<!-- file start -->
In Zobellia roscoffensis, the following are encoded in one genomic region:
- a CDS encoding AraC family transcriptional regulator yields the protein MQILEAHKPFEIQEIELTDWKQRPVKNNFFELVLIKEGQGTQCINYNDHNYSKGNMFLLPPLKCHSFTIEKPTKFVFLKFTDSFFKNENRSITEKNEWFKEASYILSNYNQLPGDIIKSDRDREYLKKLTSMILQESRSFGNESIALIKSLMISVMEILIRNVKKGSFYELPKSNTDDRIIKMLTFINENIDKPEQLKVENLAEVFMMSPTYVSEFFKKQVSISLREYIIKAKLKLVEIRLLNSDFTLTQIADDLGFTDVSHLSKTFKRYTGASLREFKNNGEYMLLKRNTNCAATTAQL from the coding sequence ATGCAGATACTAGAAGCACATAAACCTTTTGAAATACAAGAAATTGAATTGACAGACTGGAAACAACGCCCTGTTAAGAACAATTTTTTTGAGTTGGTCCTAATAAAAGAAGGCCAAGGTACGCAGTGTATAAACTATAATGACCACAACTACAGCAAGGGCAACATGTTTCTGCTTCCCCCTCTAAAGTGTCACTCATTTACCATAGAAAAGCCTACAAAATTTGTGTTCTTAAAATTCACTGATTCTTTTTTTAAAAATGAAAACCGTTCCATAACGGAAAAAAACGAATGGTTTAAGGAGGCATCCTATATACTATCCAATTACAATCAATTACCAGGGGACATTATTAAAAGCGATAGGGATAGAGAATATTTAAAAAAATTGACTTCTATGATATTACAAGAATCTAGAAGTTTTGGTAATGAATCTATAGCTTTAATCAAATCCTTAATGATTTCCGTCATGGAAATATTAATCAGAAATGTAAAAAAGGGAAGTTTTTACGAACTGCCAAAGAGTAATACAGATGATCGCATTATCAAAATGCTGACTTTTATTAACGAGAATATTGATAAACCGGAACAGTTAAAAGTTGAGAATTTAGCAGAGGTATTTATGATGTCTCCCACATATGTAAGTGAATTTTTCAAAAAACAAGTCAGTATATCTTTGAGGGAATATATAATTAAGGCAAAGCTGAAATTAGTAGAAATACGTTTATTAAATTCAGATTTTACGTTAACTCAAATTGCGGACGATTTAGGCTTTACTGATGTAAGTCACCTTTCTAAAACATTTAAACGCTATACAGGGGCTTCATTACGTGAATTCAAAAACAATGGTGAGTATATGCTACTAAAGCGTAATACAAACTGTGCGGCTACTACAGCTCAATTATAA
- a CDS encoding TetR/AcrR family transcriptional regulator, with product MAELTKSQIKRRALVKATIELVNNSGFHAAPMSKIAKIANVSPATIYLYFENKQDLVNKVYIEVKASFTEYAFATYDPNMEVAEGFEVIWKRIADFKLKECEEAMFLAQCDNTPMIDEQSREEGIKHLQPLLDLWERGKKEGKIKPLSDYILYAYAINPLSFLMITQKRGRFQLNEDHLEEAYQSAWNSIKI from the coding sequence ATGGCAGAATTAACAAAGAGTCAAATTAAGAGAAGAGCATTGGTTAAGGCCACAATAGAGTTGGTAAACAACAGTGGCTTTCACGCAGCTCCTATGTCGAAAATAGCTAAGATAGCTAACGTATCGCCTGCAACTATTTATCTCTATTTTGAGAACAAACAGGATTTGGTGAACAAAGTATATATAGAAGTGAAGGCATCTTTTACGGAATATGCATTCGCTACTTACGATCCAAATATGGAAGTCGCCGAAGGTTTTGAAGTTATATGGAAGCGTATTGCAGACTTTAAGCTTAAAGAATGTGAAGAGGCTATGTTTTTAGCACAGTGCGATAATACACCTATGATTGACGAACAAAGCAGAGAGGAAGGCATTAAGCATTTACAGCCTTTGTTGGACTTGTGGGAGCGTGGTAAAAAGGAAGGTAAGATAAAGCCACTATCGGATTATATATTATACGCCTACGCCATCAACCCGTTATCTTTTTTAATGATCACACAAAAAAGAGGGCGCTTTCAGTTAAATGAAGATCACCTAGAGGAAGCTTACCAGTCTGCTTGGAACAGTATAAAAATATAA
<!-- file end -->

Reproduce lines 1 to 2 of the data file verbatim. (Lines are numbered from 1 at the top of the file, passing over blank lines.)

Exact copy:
In Zobellia roscoffensis, the following are encoded in one genomic region:
- a CDS encoding AraC family transcriptional regulator yields the protein MQILEAHKPFEIQEIELTDWKQRPVKNNFFELVLIKEGQGTQCINYNDHNYSKGNMFLLPPLKCHSFTIEKPTKFVFLKFTDSFFKNENRSITEKNEWFKEASYILSNYNQLPGDIIKSDRDREYLKKLTSMILQESRSFGNESIALIKSLMISVMEILIRNVKKGSFYELPKSNTDDRIIKMLTFINENIDKPEQLKVENLAEVFMMSPTYVSEFFKKQVSISLREYIIKAKLKLVEIRLLNSDFTLTQIADDLGFTDVSHLSKTFKRYTGASLREFKNNGEYMLLKRNTNCAATTAQL from the coding sequence ATGCAGATACTAGAAGCACATAAACCTTTTGAAATACAAGAAATTGAATTGACAGACTGGAAACAACGCCCTGTTAAGAACAATTTTTTTGAGTTGGTCCTAATAAAAGAAGGCCAAGGTACGCAGTGTATAAACTATAATGACCACAACTACAGCAAGGGCAACATGTTTCTGCTTCCCCCTCTAAAGTGTCACTCATTTACCATAGAAAAGCCTACAAAATTTGTGTTCTTAAAATTCACTGATTCTTTTTTTAAAAATGAAAACCGTTCCATAACGGAAAAAAACGAATGGTTTAAGGAGGCATCCTATATACTATCCAATTACAATCAATTACCAGGGGACATTATTAAAAGCGATAGGGATAGAGAATATTTAAAAAAATTGACTTCTATGATATTACAAGAATCTAGAAGTTTTGGTAATGAATCTATAGCTTTAATCAAATCCTTAATGATTTCCGTCATGGAAATATTAATCAGAAATGTAAAAAAGGGAAGTTTTTACGAACTGCCAAAGAGTAATACAGATGATCGCATTATCAAAATGCTGACTTTTATTAACGAGAATATTGATAAACCGGAACAGTTAAAAGTTGAGAATTTAGCAGAGGTATTTATGATGTCTCCCACATATGTAAGTGAATTTTTCAAAAAACAAGTCAGTATATCTTTGAGGGAATATATAATTAAGGCAAAGCTGAAATTAGTAGAAATACGTTTATTAAATTCAGATTTTACGTTAACTCAAATTGCGGACGATTTAGGCTTTACTGATGTAAGTCACCTTTCTAAAACATTTAAACGCTATACAGGGGCTTCATTACGTGAATTCAAAAACAATGGTGAGTATATGCTACTAAAGCGTAATACAAACTGTGCGGCTACTACAGCTCAATTATAA